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TUC Expresses Worry Over High Youth Unemployment

Dr Kwabena Nyarko Otoo, Trades Union Congress (TUC) Ghana, Director of Research and Policy in the Labour Research and Policy Institute, has expressed worry over the high and rising youth unemployment in the country.

He said unemployment was higher for young people; saying that the youth unemployment rate was more than double the general unemployment rate.

He said unemployment was generally low but rising; from about 7.5 per cent in 1999, and that Ghana now had 12 per cent unemployment rate.

“The unemployment rate is higher in urban areas in particular Accra compared to rural areas. Unemployment rate in Accra has always been twice that of the general unemployment rate,” Dr Otoo said on Thursday during his presentation dubbed “In Search of Solutions: Labour- Private Sector Partnership for Jobs” at a TUC Ghana breakfast meeting in Accra.

The meeting brought together executives of the TUC Ghana, the Association of Ghana Industries (AGI), the Ghana Employers Association (GEA) and the Ghana National Chamber of Commerce (GNCC).

The meeting was about employment or lack of employment and what labour and private sector could do to address the challenge.

Dr Otoo said: “Unemployment is also becoming a problem of the educated; it is higher among secondary school leavers and university graduates compared to people with no education or basic education.”

“We consider the employment challenge as the most important social and economic challenge confronting Ghana. Many of the ills of society can be traced to the growing menace of joblessness. That challenge will impact our future development more than anything else.”

He said unfortunately, employment challenge has not received the needed attention beyond the rhetoric of politicians.

Dr Otoo said this entails substantial waste of human resources, denying young people the opportunity to realise their potential and contribute to nation building; stating that “there can be no greater waste than this.”

He said a greater proportion of people earn low incomes so low that they could not take good care of themselves and their families.

He said majority were not registered for social security and therefore not contributing to pensions, as well as working for long hours in unhealthy and unsafe environments.

“These are today’s challenges; they were created by failures in the past. They could be made worse by our failure to act now,” Dr Otoo said.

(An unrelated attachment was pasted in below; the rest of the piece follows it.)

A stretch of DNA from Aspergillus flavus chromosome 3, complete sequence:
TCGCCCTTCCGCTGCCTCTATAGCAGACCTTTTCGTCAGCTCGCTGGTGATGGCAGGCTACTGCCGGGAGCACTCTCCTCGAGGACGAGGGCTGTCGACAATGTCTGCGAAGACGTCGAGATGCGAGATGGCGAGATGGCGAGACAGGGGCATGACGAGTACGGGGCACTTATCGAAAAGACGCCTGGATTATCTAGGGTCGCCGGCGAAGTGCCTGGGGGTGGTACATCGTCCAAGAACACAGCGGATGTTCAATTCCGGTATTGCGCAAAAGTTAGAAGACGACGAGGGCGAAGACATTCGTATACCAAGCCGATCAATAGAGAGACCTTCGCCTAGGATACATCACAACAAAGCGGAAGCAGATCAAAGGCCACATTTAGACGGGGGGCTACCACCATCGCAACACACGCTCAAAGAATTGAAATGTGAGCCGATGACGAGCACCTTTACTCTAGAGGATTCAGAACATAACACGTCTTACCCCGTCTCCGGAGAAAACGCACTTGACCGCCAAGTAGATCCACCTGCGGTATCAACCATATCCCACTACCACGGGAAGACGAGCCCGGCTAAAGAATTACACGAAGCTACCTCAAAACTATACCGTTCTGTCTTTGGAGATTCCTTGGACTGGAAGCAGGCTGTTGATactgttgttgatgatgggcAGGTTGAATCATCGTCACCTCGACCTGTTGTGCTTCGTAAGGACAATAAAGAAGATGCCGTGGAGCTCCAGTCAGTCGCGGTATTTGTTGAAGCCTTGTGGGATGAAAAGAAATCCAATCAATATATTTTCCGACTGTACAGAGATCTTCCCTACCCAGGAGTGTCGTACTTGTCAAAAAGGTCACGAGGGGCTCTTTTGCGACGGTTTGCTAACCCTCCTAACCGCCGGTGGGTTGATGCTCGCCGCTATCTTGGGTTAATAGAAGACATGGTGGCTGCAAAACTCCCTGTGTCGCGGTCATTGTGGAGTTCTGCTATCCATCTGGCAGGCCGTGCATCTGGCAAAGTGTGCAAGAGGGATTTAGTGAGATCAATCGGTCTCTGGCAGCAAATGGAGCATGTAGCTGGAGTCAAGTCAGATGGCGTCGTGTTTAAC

He said one solution to youth unemployment that had become fashionable was entrepreneurship.

“Young people are being trained to become entrepreneurs; entrepreneurship programmes have sprung up in all the universities and young graduates are being entreated to employ themselves by people who have done everything to secure employment in the public sector,” he said.

He explained that without addressing the difficult policy environment for which existing private sector firms were crying foul, a call to young people with no experience and funding to self-employ themselves was a wrong call.

“Why do we want to turn everybody into an entrepreneur? As we will see shortly, we already have more than two-thirds of workers as self-employed. In the advanced world, more than 80 percent of working people are employees.”

Dr Otoo said in the last few years, Ghanaians had been treated to messages of how well our economy was doing; stating that “in our view an economy which doing well is one that is able to create employment for everyone who wants to work regardless of their skills”.

Dr Yaw Adu Gyamfi, President of AGI, said it was high time the AGI, TUC Ghana, GEA, GNCC and the Ghana Chamber of Mines (GCM) develop a common front when dealing with government on issues affecting them.

He urged Government to consult organised labour and industry in the implementation of its flagship programme “One District, One Factory”, to ensure its smooth implementation.

Dr Yaw Baah, Secretary General, TUC – Ghana, urged organised labour to put pressure on government to do the right thing, because most of the nation’s failures were due to policies failures; declaring that good policies don’t fail.

Source: GNA

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